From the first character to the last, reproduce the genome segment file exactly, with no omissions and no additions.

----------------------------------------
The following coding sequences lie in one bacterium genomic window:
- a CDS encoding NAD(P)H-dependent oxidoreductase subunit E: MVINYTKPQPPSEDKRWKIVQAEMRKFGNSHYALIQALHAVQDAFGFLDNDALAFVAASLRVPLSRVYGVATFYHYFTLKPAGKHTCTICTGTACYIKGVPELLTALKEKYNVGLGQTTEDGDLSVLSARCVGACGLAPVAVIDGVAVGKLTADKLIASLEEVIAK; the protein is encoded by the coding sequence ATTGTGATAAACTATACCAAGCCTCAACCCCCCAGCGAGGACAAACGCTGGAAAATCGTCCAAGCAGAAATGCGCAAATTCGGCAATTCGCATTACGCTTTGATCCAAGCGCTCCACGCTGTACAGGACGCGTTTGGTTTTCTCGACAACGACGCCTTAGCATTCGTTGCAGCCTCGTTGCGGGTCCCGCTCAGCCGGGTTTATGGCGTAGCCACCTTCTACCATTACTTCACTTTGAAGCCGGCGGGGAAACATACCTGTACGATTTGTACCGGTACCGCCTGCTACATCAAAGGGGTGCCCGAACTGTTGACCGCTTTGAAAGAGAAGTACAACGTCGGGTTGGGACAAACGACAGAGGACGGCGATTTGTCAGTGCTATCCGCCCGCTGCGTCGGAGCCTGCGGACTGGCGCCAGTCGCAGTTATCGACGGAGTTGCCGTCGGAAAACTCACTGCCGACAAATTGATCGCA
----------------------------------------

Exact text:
The following coding sequences lie in one bacterium genomic window:
- a CDS encoding NAD(P)H-dependent oxidoreductase subunit E: MVINYTKPQPPSEDKRWKIVQAEMRKFGNSHYALIQALHAVQDAFGFLDNDALAFVAASLRVPLSRVYGVATFYHYFTLKPAGKHTCTICTGTACYIKGVPELLTALKEKYNVGLGQTTEDGDLSVLSARCVGACGLAPVAVIDGVAVGKLTADKLIASLEEVIAK; the protein is encoded by the coding sequence ATTGTGATAAACTATACCAAGCCTCAACCCCCCAGCGAGGACAAACGCTGGAAAATCGTCCAAGCAGAAATGCGCAAATTCGGCAATTCGCATTACGCTTTGATCCAAGCGCTCCACGCTGTACAGGACGCGTTTGGTTTTCTCGACAACGACGCCTTAGCATTCGTTGCAGCCTCGTTGCGGGTCCCGCTCAGCCGGGTTTATGGCGTAGCCACCTTCTACCATTACTTCACTTTGAAGCCGGCGGGGAAACATACCTGTACGATTTGTACCGGTACCGCCTGCTACATCAAAGGGGTGCCCGAACTGTTGACCGCTTTGAAAGAGAAGTACAACGTCGGGTTGGGACAAACGACAGAGGACGGCGATTTGTCAGTGCTATCCGCCCGCTGCGTCGGAGCCTGCGGACTGGCGCCAGTCGCAGTTATCGACGGAGTTGCCGTCGGAAAACTCACTGCCGACAAATTGATCGCA